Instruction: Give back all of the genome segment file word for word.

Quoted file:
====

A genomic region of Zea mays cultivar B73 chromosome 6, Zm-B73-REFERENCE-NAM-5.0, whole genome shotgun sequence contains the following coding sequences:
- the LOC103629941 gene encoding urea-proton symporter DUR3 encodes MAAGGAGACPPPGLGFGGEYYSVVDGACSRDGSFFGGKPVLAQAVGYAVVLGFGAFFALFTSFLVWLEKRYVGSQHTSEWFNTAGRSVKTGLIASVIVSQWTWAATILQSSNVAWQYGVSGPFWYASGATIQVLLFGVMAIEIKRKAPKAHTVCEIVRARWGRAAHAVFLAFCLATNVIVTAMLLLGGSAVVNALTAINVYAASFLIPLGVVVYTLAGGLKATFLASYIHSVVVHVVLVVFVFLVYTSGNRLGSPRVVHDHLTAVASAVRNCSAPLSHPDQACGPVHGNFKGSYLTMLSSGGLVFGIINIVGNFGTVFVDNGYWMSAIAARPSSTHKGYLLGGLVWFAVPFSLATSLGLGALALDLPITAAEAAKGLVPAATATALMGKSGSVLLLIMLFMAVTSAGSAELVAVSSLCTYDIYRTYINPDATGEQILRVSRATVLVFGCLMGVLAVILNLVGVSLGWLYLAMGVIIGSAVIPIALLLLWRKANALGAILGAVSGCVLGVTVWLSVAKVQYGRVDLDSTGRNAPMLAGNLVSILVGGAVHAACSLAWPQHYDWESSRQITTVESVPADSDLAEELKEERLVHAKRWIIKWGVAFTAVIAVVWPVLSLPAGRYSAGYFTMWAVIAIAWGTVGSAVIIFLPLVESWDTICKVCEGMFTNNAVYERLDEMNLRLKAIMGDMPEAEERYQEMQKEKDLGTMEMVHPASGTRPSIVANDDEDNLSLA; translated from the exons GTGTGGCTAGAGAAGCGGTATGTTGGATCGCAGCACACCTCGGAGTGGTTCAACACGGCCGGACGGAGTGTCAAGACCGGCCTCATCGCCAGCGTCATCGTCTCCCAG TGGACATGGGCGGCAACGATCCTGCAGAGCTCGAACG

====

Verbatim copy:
A genomic region of Zea mays cultivar B73 chromosome 6, Zm-B73-REFERENCE-NAM-5.0, whole genome shotgun sequence contains the following coding sequences:
- the LOC103629941 gene encoding urea-proton symporter DUR3 encodes MAAGGAGACPPPGLGFGGEYYSVVDGACSRDGSFFGGKPVLAQAVGYAVVLGFGAFFALFTSFLVWLEKRYVGSQHTSEWFNTAGRSVKTGLIASVIVSQWTWAATILQSSNVAWQYGVSGPFWYASGATIQVLLFGVMAIEIKRKAPKAHTVCEIVRARWGRAAHAVFLAFCLATNVIVTAMLLLGGSAVVNALTAINVYAASFLIPLGVVVYTLAGGLKATFLASYIHSVVVHVVLVVFVFLVYTSGNRLGSPRVVHDHLTAVASAVRNCSAPLSHPDQACGPVHGNFKGSYLTMLSSGGLVFGIINIVGNFGTVFVDNGYWMSAIAARPSSTHKGYLLGGLVWFAVPFSLATSLGLGALALDLPITAAEAAKGLVPAATATALMGKSGSVLLLIMLFMAVTSAGSAELVAVSSLCTYDIYRTYINPDATGEQILRVSRATVLVFGCLMGVLAVILNLVGVSLGWLYLAMGVIIGSAVIPIALLLLWRKANALGAILGAVSGCVLGVTVWLSVAKVQYGRVDLDSTGRNAPMLAGNLVSILVGGAVHAACSLAWPQHYDWESSRQITTVESVPADSDLAEELKEERLVHAKRWIIKWGVAFTAVIAVVWPVLSLPAGRYSAGYFTMWAVIAIAWGTVGSAVIIFLPLVESWDTICKVCEGMFTNNAVYERLDEMNLRLKAIMGDMPEAEERYQEMQKEKDLGTMEMVHPASGTRPSIVANDDEDNLSLA; translated from the exons GTGTGGCTAGAGAAGCGGTATGTTGGATCGCAGCACACCTCGGAGTGGTTCAACACGGCCGGACGGAGTGTCAAGACCGGCCTCATCGCCAGCGTCATCGTCTCCCAG TGGACATGGGCGGCAACGATCCTGCAGAGCTCGAACG